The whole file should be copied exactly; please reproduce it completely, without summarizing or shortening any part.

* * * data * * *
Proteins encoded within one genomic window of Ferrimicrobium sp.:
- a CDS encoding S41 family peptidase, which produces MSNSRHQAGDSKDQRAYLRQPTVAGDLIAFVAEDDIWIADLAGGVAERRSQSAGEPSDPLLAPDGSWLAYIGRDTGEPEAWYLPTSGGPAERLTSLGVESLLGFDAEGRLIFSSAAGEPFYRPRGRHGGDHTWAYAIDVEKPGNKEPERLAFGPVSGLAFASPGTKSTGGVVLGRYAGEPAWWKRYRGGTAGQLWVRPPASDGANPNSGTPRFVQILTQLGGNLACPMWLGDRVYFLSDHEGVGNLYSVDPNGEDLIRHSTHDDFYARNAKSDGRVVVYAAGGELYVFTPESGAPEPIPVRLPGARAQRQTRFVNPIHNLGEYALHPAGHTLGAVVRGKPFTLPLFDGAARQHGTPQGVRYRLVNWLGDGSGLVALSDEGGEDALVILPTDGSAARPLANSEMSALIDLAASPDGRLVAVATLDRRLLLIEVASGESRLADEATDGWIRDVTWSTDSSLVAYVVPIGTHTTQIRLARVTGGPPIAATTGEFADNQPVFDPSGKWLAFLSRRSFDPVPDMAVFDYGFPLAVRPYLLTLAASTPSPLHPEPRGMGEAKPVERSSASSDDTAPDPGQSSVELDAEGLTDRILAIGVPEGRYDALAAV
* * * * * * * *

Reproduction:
Proteins encoded within one genomic window of Ferrimicrobium sp.:
- a CDS encoding S41 family peptidase, which produces MSNSRHQAGDSKDQRAYLRQPTVAGDLIAFVAEDDIWIADLAGGVAERRSQSAGEPSDPLLAPDGSWLAYIGRDTGEPEAWYLPTSGGPAERLTSLGVESLLGFDAEGRLIFSSAAGEPFYRPRGRHGGDHTWAYAIDVEKPGNKEPERLAFGPVSGLAFASPGTKSTGGVVLGRYAGEPAWWKRYRGGTAGQLWVRPPASDGANPNSGTPRFVQILTQLGGNLACPMWLGDRVYFLSDHEGVGNLYSVDPNGEDLIRHSTHDDFYARNAKSDGRVVVYAAGGELYVFTPESGAPEPIPVRLPGARAQRQTRFVNPIHNLGEYALHPAGHTLGAVVRGKPFTLPLFDGAARQHGTPQGVRYRLVNWLGDGSGLVALSDEGGEDALVILPTDGSAARPLANSEMSALIDLAASPDGRLVAVATLDRRLLLIEVASGESRLADEATDGWIRDVTWSTDSSLVAYVVPIGTHTTQIRLARVTGGPPIAATTGEFADNQPVFDPSGKWLAFLSRRSFDPVPDMAVFDYGFPLAVRPYLLTLAASTPSPLHPEPRGMGEAKPVERSSASSDDTAPDPGQSSVELDAEGLTDRILAIGVPEGRYDALAAV